Sports teach how to be a team player

Athletes learn how to support each other; they learn what it means to be a team player. There is no shortage of trials and tribulations in sports. These experiences are often faced as a member of a team. Athletes pick each other up on the courts or playing field and they also push each other in the weight room. They learn how to provide encouragement or candor when needed to help their teammates perform at their best. Athletes quickly learn that they can’t do it on their own and need the help of those around them. This codependence in team sports forces even the most talented (possibly egotistical) athlete to learn that no one is an island unto themselves. Even though an individual may be great, it is the yeoman work of their teammates that facilitates the success.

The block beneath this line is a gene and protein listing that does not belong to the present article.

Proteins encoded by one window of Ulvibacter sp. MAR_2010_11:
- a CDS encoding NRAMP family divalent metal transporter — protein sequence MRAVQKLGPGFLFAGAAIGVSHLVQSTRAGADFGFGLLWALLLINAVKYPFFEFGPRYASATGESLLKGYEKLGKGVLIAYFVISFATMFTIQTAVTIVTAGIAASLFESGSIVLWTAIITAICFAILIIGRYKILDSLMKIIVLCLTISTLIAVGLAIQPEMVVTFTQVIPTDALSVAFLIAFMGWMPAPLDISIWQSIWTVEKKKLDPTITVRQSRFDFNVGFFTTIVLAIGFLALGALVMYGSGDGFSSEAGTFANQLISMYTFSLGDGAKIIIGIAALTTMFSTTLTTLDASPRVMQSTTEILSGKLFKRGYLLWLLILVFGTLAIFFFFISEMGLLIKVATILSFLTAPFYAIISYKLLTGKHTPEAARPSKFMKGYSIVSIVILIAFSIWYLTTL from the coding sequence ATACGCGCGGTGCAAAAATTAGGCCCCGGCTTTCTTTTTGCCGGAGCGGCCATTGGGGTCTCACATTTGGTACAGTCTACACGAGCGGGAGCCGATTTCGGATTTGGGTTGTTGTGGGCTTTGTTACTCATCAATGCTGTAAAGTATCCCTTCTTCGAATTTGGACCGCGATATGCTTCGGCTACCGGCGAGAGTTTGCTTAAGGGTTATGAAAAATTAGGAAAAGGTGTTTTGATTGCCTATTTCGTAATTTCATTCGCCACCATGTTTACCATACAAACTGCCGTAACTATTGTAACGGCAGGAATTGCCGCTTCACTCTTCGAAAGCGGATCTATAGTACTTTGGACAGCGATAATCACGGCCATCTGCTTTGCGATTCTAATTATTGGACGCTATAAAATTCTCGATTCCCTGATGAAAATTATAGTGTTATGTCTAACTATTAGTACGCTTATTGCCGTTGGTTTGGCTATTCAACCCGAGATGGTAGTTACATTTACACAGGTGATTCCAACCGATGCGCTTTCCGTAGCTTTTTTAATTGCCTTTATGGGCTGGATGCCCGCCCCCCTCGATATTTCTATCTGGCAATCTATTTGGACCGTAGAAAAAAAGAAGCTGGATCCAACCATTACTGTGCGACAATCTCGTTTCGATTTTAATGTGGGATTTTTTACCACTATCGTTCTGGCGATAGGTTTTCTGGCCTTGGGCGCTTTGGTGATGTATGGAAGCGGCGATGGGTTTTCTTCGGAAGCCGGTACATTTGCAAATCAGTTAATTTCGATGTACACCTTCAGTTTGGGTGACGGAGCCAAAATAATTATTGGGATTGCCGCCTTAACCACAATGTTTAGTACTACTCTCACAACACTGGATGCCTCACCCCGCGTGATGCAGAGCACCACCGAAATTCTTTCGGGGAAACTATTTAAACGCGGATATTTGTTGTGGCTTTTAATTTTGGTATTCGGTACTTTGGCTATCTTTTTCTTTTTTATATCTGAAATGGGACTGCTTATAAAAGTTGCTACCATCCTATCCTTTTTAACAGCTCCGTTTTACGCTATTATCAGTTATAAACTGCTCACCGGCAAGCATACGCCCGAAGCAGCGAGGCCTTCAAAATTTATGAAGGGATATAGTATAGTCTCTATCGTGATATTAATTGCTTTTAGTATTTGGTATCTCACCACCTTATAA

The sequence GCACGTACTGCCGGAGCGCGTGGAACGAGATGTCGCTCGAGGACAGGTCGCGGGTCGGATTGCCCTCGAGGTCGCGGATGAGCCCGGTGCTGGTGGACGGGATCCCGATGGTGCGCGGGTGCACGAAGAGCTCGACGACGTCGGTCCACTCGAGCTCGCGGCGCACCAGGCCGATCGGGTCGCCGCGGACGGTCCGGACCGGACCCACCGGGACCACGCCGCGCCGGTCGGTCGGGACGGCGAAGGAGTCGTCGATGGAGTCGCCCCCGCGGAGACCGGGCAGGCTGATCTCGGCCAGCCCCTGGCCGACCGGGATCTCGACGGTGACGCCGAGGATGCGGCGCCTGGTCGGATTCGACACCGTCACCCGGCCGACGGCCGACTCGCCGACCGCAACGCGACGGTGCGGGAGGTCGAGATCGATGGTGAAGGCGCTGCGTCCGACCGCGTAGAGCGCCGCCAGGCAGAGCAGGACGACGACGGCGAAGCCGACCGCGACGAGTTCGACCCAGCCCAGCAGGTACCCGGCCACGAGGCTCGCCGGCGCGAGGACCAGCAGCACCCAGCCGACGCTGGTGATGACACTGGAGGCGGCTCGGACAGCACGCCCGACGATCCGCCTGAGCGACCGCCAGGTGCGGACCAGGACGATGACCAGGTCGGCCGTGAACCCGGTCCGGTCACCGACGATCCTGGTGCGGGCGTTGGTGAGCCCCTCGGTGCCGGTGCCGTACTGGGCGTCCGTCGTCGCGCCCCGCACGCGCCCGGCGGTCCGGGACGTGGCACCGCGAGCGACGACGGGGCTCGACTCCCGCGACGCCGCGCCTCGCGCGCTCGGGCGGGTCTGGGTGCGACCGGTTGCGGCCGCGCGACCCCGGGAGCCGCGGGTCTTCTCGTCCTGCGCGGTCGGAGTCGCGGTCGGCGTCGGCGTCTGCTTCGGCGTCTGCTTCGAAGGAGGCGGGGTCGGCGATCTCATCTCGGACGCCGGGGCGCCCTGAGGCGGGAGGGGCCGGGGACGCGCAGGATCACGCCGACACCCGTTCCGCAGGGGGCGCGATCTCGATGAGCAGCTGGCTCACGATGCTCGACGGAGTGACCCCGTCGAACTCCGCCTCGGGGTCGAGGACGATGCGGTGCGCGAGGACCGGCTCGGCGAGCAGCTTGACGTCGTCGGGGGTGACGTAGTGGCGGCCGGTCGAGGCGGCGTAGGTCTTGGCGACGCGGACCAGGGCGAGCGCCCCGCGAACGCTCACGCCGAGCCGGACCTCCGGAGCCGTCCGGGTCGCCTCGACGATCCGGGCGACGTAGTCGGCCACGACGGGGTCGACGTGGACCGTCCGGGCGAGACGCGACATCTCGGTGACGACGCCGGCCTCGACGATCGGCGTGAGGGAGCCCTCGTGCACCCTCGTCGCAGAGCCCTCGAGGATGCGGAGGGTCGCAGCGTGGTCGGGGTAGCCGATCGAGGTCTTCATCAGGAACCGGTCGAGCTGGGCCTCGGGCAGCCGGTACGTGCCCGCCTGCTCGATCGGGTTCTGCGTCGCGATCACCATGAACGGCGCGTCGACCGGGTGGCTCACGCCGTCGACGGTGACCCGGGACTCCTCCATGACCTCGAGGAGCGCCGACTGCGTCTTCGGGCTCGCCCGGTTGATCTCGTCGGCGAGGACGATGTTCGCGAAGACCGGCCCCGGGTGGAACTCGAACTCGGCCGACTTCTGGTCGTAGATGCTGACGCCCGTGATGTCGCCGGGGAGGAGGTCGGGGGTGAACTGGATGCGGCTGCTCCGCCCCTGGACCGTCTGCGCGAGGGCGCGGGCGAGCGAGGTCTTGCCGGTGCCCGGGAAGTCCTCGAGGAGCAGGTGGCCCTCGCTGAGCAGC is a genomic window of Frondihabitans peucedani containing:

Sports teach perseverance

Sports can be brutal and you can be assured that at some point you will be challenged. Athletes are always pushing themselves to be the best they can be and perform at their best. When you push that hard — you are going to see failure. Athletes learn the perseverance needed to push past that failure and strive for excellence.

Every great athlete has failed, failed and failed again. Often times these failures are publicly displayed. It forces the internal conversation within every great competitor: “Is the pain of training worse than the pain of defeat?” The fear of experiencing the pain of failure has driven athletes to heights they didn’t know existed.

Sports teach goal setting

Athletes are excellent goal setters. They learn how to set goals for the season, the off-season, practices and many other scenarios. Goals become a common language on a team and are something everyone can unite behind. Athletes carry their goal-setting ability onto other teams.